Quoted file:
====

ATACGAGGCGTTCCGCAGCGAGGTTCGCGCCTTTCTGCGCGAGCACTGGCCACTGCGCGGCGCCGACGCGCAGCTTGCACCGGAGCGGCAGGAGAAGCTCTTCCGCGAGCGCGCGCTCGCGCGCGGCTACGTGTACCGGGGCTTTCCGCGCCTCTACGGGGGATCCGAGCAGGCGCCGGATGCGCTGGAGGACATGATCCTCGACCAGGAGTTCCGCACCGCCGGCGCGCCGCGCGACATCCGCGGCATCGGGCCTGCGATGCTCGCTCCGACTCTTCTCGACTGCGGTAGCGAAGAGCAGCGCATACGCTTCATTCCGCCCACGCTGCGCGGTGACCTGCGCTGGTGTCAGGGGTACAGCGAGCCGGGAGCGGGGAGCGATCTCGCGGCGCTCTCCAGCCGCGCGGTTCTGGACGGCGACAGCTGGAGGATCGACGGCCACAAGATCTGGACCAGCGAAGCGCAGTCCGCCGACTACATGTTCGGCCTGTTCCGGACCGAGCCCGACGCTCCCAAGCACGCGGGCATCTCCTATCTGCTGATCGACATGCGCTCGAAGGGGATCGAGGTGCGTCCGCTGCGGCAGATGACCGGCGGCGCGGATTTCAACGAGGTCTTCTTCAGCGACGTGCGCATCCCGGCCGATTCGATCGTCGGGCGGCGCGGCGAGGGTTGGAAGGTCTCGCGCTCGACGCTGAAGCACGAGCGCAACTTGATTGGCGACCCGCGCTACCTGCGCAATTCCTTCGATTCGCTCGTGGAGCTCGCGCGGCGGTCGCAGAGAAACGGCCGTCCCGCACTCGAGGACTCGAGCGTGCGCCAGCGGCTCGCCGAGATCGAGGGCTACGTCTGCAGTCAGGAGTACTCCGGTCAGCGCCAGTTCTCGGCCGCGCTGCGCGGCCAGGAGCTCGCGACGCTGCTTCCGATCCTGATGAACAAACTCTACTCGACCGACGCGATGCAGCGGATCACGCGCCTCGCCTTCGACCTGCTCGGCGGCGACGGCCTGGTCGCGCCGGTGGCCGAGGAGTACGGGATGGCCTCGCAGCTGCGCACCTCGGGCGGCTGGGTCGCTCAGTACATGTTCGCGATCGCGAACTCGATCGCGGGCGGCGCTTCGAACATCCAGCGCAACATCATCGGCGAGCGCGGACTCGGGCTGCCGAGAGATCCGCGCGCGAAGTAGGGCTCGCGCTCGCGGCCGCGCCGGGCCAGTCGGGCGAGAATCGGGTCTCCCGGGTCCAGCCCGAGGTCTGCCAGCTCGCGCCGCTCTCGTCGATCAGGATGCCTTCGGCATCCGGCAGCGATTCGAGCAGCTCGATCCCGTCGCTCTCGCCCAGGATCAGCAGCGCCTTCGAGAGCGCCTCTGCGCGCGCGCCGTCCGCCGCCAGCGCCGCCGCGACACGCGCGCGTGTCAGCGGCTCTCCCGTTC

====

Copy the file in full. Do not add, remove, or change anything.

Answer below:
ATACGAGGCGTTCCGCAGCGAGGTTCGCGCCTTTCTGCGCGAGCACTGGCCACTGCGCGGCGCCGACGCGCAGCTTGCACCGGAGCGGCAGGAGAAGCTCTTCCGCGAGCGCGCGCTCGCGCGCGGCTACGTGTACCGGGGCTTTCCGCGCCTCTACGGGGGATCCGAGCAGGCGCCGGATGCGCTGGAGGACATGATCCTCGACCAGGAGTTCCGCACCGCCGGCGCGCCGCGCGACATCCGCGGCATCGGGCCTGCGATGCTCGCTCCGACTCTTCTCGACTGCGGTAGCGAAGAGCAGCGCATACGCTTCATTCCGCCCACGCTGCGCGGTGACCTGCGCTGGTGTCAGGGGTACAGCGAGCCGGGAGCGGGGAGCGATCTCGCGGCGCTCTCCAGCCGCGCGGTTCTGGACGGCGACAGCTGGAGGATCGACGGCCACAAGATCTGGACCAGCGAAGCGCAGTCCGCCGACTACATGTTCGGCCTGTTCCGGACCGAGCCCGACGCTCCCAAGCACGCGGGCATCTCCTATCTGCTGATCGACATGCGCTCGAAGGGGATCGAGGTGCGTCCGCTGCGGCAGATGACCGGCGGCGCGGATTTCAACGAGGTCTTCTTCAGCGACGTGCGCATCCCGGCCGATTCGATCGTCGGGCGGCGCGGCGAGGGTTGGAAGGTCTCGCGCTCGACGCTGAAGCACGAGCGCAACTTGATTGGCGACCCGCGCTACCTGCGCAATTCCTTCGATTCGCTCGTGGAGCTCGCGCGGCGGTCGCAGAGAAACGGCCGTCCCGCACTCGAGGACTCGAGCGTGCGCCAGCGGCTCGCCGAGATCGAGGGCTACGTCTGCAGTCAGGAGTACTCCGGTCAGCGCCAGTTCTCGGCCGCGCTGCGCGGCCAGGAGCTCGCGACGCTGCTTCCGATCCTGATGAACAAACTCTACTCGACCGACGCGATGCAGCGGATCACGCGCCTCGCCTTCGACCTGCTCGGCGGCGACGGCCTGGTCGCGCCGGTGGCCGAGGAGTACGGGATGGCCTCGCAGCTGCGCACCTCGGGCGGCTGGGTCGCTCAGTACATGTTCGCGATCGCGAACTCGATCGCGGGCGGCGCTTCGAACATCCAGCGCAACATCATCGGCGAGCGCGGACTCGGGCTGCCGAGAGATCCGCGCGCGAAGTAGGGCTCGCGCTCGCGGCCGCGCCGGGCCAGTCGGGCGAGAATCGGGTCTCCCGGGTCCAGCCCGAGGTCTGCCAGCTCGCGCCGCTCTCGTCGATCAGGATGCCTTCGGCATCCGGCAGCGATTCGAGCAGCTCGATCCCGTCGCTCTCGCCCAGGATCAGCAGCGCCTTCGAGAGCGCCTCTGCGCGCGCGCCGTCCGCCGCCAGCGCCGCCGCGACACGCGCGCGTGTCAGCGGCTCTCCCGTTC